The Odditorium

Photo: Lara Robby/Studio D

13 of 16
The Odditorium
252 pages; Bellevue Literary Press

Available at: | Barnes & Noble

In this collection of eight vivid stories, Melissa Pritchard introduces you to the most fascinating people you've never heard of, placed in situations that seem stolen from fairy tale...except that they really happened. For example, meet Norbert Pearlroth, the researcher for Robert LeRoy Ripley (as in: Ripley's Believe it or Not) who spent a lifetime in the New York Public Library, leafing through 364,000 books into order to come up with earthy splendors like a timetelling horse and a world champion chicken picker. Or Pelagia Ivanovna Surin Serebrenikova, a 19th century holy "fool" of a girl  who spun around Russia, raising her skirts to every man in town (only to become, later, a local saint). The star of the book, however. is ho-hum Captain Brown who is put in charge of the Royal Victoria Hospital during the invasion of Normandy in World World II—a mammoth dinosaur of a building with therapeutic swimming pools and a museum-quality taxidermy collection, but no heat or medication. Brown's efforts to save not just the American and English wounded, but also the life of a female French Resistance Fighter—end up presenting him with the hardest kind choices: to love or not to love, to be courageous or sit by. Though all the stories in the collection display the whimsy and intelligence of a writer at the height of her powers, there is novel in the short tale of Captain Brown, one that illustrates how even the most ordinary feelings are sufficiently fantastical to transform a life.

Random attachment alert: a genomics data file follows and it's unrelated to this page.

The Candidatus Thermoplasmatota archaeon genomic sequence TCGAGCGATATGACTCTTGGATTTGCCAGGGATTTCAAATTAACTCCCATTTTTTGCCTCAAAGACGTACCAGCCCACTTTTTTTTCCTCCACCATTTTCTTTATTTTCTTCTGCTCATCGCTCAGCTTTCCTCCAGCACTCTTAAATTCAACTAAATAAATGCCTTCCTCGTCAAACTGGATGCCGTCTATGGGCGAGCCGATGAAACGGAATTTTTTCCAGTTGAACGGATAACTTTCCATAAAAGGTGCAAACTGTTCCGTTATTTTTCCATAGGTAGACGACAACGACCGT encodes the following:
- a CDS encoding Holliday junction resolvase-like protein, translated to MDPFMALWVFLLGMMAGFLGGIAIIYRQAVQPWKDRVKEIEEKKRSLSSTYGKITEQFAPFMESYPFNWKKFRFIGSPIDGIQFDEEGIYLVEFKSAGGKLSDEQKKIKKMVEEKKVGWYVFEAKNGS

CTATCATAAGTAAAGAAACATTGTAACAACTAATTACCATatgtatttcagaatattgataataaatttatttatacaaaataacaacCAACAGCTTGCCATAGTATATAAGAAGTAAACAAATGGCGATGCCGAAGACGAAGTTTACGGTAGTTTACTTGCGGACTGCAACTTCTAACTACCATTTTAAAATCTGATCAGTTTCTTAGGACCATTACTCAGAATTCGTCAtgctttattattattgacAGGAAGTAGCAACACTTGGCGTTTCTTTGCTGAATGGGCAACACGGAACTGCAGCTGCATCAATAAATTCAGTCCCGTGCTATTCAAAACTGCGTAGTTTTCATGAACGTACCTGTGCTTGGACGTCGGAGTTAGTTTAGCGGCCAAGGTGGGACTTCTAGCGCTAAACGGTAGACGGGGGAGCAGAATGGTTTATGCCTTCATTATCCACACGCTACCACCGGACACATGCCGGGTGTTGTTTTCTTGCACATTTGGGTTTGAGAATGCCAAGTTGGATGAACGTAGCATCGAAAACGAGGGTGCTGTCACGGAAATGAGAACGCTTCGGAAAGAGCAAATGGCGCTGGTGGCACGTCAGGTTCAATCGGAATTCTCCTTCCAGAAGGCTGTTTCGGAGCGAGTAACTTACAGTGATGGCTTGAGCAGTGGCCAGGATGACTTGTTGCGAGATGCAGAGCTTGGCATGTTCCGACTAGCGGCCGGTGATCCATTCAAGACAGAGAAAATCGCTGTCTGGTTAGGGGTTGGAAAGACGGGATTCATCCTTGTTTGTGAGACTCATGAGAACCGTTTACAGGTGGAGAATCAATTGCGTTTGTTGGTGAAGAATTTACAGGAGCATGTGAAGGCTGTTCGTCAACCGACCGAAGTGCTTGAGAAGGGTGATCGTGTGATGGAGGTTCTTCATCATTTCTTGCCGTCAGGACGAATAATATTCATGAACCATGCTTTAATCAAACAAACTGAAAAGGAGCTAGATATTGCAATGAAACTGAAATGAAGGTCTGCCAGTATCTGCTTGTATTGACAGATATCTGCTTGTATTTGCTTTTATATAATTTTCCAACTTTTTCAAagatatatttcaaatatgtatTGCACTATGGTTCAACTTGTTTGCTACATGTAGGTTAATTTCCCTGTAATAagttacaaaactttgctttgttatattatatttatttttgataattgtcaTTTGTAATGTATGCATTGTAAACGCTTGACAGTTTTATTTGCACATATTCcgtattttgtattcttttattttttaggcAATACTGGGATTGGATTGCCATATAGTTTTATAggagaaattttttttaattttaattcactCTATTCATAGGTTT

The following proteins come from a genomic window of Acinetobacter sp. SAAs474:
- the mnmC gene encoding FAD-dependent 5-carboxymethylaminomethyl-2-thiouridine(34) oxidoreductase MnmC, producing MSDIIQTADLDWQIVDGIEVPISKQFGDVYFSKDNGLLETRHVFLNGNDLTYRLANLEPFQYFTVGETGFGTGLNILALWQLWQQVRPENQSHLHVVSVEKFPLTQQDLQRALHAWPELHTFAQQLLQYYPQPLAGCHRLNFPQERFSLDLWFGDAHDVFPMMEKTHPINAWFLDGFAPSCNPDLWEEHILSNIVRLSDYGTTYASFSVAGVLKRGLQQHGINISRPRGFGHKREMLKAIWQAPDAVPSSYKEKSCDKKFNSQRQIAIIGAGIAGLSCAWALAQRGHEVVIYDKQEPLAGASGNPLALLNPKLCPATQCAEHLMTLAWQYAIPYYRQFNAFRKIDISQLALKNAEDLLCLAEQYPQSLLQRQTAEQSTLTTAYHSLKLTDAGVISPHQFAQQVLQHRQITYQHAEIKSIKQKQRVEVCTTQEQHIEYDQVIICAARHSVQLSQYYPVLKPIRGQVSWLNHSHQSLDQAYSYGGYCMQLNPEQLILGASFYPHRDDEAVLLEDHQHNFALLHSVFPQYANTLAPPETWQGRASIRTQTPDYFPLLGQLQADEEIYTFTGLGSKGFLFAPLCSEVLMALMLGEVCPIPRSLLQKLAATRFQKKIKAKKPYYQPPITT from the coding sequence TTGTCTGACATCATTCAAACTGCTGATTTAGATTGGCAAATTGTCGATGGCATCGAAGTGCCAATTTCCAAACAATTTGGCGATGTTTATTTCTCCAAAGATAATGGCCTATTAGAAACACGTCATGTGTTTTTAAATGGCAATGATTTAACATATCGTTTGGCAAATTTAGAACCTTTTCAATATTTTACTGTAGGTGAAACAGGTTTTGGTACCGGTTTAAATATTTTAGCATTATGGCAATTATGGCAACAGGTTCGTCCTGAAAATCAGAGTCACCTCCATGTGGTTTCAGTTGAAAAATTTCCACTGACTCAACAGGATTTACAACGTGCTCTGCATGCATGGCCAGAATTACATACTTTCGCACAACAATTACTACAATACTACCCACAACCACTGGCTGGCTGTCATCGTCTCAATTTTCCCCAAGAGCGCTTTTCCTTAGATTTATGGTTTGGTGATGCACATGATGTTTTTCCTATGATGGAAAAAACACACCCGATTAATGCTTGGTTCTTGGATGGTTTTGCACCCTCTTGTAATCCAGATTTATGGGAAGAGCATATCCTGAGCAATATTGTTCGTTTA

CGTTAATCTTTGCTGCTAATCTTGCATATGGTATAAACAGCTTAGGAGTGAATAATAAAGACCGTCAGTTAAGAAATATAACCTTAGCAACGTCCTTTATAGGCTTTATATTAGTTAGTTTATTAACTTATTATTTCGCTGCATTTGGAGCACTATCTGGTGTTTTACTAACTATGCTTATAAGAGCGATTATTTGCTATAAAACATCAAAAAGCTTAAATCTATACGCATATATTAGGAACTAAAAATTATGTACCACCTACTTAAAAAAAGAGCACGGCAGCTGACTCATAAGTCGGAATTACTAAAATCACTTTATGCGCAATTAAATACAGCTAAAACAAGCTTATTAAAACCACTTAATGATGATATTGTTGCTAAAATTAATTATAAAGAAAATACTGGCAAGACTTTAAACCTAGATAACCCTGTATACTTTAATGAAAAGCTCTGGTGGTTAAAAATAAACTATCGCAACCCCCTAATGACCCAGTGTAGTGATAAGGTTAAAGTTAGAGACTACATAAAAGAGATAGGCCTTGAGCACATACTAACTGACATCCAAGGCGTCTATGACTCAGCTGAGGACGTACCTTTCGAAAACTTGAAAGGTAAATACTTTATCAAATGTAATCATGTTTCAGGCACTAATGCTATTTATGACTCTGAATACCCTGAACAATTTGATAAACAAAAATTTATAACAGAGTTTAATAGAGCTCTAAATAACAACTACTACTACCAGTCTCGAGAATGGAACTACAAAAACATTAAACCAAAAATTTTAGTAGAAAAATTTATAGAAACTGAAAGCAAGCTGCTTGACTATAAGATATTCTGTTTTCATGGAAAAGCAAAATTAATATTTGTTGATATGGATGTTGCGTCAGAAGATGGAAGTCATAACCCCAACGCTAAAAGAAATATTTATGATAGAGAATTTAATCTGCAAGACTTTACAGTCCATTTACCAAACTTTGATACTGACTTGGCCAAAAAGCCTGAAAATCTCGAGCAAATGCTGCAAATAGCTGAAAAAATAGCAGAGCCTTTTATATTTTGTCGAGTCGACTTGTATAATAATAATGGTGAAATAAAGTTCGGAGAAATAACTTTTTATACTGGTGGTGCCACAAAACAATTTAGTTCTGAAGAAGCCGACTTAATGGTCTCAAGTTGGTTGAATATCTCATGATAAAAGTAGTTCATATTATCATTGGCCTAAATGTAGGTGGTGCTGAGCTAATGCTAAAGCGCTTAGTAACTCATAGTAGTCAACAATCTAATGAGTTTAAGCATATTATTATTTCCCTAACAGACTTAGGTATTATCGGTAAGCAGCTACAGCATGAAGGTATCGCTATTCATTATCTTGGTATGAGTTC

— Leigh Newman